8,087 reputation
1728
bio website en.wikipedia.org/wiki/…
location United States
age 70
visits member for 3 years, 7 months
seen yesterday

BS Mechanical Engr.
PhD CS(AI)
CS Prof (4yr)
Numerous consulting jobs.
15 yr at http://www.pharsight.com
Published book on CS & several articles
4 kids, 2 grand
Pilot(student)

P.S. The picture is a Beta-prime distribution. It shows the program speedup factors you can get if you see a problem twice in 2, 3, 4, and 5 samples.


2d
comment Do rotating non-circular projectiles also experience Magnus lift?
Almost any method of inducing circulation produces lift by deflecting the airstream. Simple example: take a strip of paper 1/2" wide by a few inches long. Hold it the long way between your hands and drop it, with backspin. It keeps backspinning and glides quite nicely.
2d
comment A moving brush on a vibrating surface
I suspect where the bristles touch the surface not completely vertical there is a ratchet action.
Apr
22
comment Why is the water in a cup not inclined (opposite the cup) when the plane takes a turn?
Because planes don't turn the way cars do, they turn the way bicycles do.
Apr
20
comment When we are inside a plane and look outside the window why does everything (outside) appear to be at rest?
When you see movies about flying, they try to make it exciting by zipping in and out between clouds, so you get a sense of speed. In real flying, you want it to be as boring as possible. You stay far away from clouds, and everything else, if you have a choice. Clouds are bumpy, they block your vision, and other planes can be hiding in them.
Apr
17
comment Why is wave a function of volts?
@user78162: Sure. You could go to an electronics store and buy a cheap voltmeter. Actually, what it measures is current through the little coil attached to the needle, but there's a resistor in series, so if you want to measure voltage, it does so. The trouble with a multi-meter is the needle is mechanical and can't move very fast. An oscilloscope trace can move faster and also show you the trace over time, that's all.
Apr
14
comment Why do we use capacitors when batteries can very well store charges?
I see your point.
Apr
14
comment Why do we use capacitors when batteries can very well store charges?
But if you time-integrate the current going into a capacitor, and coming out the other side, can't you call that "charge"? $I = dQ/dt$
Apr
13
comment Why pouring milk from a height makes a chain shape?
@Tarek: I think he means "chain". The cross-section of the stream is not circular, it is more like elliptical, and the long axis of the ellipse oscillates, so from the side it looks like a chain: o-o-o. I think it's a great question.
Apr
9
comment Static pressure in relation to CFM
I would look up orifice flow and work from there.
Apr
8
comment Is it correct to say “like poles attract, unlike poles repel” while two magnets are placed such that one is inside another?
A solenoid coil is not like a bar magnet. It is like a sleeve around a bar magnet. The magnetic lines of force go down the inside and up the outside (or vice versa).
Apr
8
comment Can universe or anything be simulated with absolute accuracy?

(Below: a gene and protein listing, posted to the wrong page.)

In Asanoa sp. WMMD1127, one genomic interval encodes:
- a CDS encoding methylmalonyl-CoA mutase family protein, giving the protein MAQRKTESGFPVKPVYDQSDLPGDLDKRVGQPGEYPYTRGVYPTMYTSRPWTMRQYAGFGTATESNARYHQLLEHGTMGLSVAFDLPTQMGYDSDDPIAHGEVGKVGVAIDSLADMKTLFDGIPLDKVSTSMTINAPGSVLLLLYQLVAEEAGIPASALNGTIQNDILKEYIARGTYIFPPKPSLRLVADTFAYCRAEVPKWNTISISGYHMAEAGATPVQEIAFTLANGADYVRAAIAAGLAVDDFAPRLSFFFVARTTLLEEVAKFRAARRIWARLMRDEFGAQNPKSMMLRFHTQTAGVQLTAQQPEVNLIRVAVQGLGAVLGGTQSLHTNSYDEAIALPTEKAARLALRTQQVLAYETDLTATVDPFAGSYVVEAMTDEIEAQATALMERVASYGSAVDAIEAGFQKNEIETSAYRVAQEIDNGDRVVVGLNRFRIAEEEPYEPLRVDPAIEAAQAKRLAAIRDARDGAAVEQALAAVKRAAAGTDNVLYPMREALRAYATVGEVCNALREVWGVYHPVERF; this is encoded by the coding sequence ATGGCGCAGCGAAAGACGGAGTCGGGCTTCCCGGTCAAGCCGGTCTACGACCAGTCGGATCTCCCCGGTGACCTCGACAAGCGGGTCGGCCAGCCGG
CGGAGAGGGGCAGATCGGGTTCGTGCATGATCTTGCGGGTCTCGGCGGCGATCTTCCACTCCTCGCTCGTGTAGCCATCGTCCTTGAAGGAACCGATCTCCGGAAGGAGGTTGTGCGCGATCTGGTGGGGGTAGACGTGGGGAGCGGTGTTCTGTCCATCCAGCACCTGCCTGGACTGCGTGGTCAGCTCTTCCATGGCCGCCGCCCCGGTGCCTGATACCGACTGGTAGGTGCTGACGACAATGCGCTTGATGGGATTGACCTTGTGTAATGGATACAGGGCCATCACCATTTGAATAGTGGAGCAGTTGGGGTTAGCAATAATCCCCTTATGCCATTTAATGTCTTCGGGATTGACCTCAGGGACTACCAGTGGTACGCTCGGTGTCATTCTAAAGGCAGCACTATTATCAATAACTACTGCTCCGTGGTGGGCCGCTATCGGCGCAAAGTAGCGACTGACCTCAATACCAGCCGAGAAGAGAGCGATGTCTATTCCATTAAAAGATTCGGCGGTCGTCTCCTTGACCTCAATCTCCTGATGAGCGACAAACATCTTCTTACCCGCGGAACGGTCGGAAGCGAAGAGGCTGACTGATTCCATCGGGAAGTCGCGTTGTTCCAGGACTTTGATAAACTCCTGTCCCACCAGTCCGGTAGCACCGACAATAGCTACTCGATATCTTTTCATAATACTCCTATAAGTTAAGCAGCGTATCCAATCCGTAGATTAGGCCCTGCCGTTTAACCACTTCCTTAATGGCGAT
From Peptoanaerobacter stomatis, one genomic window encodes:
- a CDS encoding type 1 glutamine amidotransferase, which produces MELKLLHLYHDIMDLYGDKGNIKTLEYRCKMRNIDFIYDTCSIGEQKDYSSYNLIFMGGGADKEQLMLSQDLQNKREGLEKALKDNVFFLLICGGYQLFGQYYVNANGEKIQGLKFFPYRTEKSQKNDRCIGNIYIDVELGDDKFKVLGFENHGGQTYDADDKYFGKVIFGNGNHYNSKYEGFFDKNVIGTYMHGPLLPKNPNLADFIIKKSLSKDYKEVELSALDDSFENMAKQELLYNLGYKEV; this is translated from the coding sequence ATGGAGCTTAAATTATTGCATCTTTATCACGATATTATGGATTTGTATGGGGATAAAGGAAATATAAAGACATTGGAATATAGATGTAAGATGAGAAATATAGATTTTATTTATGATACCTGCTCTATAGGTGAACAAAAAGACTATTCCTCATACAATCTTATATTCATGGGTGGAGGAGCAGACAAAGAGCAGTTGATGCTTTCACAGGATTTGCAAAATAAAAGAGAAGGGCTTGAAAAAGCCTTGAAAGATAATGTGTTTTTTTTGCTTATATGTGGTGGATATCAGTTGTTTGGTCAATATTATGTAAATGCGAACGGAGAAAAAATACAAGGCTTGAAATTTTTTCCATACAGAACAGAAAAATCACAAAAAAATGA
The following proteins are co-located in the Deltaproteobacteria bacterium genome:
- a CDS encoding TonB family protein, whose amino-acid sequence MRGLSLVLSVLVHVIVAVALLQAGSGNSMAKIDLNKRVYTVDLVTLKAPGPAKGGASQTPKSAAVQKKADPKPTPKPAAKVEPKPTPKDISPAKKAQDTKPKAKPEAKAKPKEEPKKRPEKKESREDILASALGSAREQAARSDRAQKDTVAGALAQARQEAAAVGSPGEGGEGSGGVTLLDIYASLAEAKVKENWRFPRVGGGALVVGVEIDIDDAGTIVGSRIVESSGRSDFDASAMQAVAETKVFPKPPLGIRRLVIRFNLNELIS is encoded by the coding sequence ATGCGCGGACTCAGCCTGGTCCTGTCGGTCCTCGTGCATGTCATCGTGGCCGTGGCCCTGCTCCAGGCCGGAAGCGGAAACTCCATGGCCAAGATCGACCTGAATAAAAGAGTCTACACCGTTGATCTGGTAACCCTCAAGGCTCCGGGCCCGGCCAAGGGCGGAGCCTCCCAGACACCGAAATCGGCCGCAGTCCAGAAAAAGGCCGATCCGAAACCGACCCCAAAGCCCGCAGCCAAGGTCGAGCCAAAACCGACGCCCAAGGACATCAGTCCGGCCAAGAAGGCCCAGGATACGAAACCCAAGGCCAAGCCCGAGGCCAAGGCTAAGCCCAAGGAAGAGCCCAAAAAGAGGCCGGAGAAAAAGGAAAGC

@LifeH2O: Even if the hypothesis of copying the universe were possible, quantum randomness would make them diverge. Take a simpler example: two entangled electrons with opposite spins. As soon as you learn the spin of one you know the spin of the other, but from that point on, they evolve independently.
Apr
8
comment Can universe or anything be simulated with absolute accuracy?
@LifeH2O: That's a problematic hypothetical.
Apr
7
comment The velocity of air on an airfoil
The best site I know on how wings work.
Apr
1
comment Roughness of the Surface and the time that a toy hovercraft hovers?
When you say "hovercraft" you mean something that floats on a cushion of air within millimeters of the floor or whatever it is hovering on, right? Then it all depends on the seal around the edges. The more air that gets out, the more power it takes to refill the air cushion, so the shorter the battery life.
Apr
1
comment Does a force being applied in an ideal case to an object of infinite mass where there is no friction always result in an acceleration?
$F=ma$ so $m=F/a$. You can talk about infinities and zero-divide if you like. Seems a little silly.
Mar
30
comment Since Earth spins, would an aircraft travelling opposite to direction of Earth spin take less time?
When I hear "why or why not" my homework-detector goes off. Regardless, if you can fly above the atmosphere and fly west toward that point, you will get to it sooner because it is moving east. Of course, if it's on the equator, you could simply get above the atmosphere and wait 12 hours, and it will come to you (though that means you are traveling west with respect to the earth at about 1000 mph). Anyway, if you're flying in air, which is basically attached to the earth, the spin of the earth makes no difference. It's just a matter of wind.
Mar
26
comment Is Magnus effect a corollary of Bernoulli principle?
It's not energy conservation along a streamline. It's momentum conservation along a streamline. It's $F=ma$, which is momentum conservation.
Mar
26
comment Why does a propeller suck in air from the front?
I bet your question comes from the standard wrong explanation of how wings work, the explanation that fails to account for downwash. Let me direct you to my favorite site for explaining how wings work.
Mar
21
comment How can a petrol car require less fuel at 55mph than a lower speed at the same rpm?
Just drive the car in first gear for an hour, it doesn't need much gas, but it doesn't go many miles either, so the miles per gallon is low
Mar
19
comment Is Physics being formally documented somewhere?
Actually, if there were a centralized database of physics knowledge of "immutable concepts", it would be a great resource for me and others who like to show where some such concepts are wrong :)